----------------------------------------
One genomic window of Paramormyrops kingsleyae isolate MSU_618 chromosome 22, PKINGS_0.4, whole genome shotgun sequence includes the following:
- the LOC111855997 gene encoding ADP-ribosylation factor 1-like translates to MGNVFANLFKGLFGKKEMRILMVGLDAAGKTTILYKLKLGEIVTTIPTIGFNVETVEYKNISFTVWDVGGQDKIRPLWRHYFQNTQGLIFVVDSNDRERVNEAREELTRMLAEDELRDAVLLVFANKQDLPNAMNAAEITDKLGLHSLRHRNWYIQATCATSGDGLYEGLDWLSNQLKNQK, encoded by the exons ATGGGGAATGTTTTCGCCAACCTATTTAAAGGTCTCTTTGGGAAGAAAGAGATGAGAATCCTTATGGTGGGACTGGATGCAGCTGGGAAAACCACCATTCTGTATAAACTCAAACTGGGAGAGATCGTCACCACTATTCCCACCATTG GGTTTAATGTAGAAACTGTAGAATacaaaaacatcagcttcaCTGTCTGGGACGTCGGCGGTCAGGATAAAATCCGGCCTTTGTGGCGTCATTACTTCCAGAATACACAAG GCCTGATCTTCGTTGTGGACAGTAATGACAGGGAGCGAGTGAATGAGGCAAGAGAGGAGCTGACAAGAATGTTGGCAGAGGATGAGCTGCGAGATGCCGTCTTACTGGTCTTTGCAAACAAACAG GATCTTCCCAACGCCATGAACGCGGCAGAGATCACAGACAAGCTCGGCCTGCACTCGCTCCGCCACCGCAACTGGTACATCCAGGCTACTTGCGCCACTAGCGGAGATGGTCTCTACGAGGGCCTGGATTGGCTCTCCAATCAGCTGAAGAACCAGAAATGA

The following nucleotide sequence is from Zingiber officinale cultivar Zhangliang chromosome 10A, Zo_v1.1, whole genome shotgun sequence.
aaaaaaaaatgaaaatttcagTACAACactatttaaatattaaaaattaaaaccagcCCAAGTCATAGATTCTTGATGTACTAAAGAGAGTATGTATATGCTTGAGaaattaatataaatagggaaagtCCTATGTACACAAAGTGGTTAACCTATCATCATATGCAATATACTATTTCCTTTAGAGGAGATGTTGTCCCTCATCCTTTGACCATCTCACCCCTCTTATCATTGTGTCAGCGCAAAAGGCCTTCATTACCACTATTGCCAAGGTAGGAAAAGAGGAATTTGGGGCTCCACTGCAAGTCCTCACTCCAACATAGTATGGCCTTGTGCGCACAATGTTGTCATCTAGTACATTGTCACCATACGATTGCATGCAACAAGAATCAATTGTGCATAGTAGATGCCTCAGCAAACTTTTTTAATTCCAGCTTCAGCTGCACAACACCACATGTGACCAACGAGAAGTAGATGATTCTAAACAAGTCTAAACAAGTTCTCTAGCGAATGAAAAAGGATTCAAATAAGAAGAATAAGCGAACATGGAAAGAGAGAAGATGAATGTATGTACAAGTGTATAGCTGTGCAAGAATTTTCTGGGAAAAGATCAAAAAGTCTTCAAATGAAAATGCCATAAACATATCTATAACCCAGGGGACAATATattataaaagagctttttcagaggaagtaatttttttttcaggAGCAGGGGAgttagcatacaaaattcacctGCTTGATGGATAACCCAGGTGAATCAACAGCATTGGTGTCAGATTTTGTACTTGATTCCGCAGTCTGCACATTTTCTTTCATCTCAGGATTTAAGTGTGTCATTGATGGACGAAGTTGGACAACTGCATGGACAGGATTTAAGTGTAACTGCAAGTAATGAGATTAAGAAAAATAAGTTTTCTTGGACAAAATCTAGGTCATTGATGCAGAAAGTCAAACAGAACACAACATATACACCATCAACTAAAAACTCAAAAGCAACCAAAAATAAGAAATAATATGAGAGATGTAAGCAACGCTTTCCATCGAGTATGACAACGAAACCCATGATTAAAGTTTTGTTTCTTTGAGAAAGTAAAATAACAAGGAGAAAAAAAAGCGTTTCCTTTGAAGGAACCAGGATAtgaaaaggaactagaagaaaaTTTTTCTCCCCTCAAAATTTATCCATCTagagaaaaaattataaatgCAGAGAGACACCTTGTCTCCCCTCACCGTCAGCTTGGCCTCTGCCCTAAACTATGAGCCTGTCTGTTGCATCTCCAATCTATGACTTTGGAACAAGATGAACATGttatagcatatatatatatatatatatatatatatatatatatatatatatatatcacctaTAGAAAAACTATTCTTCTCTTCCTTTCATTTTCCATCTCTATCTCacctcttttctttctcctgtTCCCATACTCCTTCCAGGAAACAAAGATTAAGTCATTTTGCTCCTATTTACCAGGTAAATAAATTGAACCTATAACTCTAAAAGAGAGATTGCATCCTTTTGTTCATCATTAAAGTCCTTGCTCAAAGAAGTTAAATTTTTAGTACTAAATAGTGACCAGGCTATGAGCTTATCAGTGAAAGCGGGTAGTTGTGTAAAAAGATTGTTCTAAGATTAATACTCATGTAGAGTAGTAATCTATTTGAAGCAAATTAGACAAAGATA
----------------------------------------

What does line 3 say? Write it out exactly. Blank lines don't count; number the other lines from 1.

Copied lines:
The following nucleotide sequence is from Zingiber officinale cultivar Zhangliang chromosome 10A, Zo_v1.1, whole genome shotgun sequence.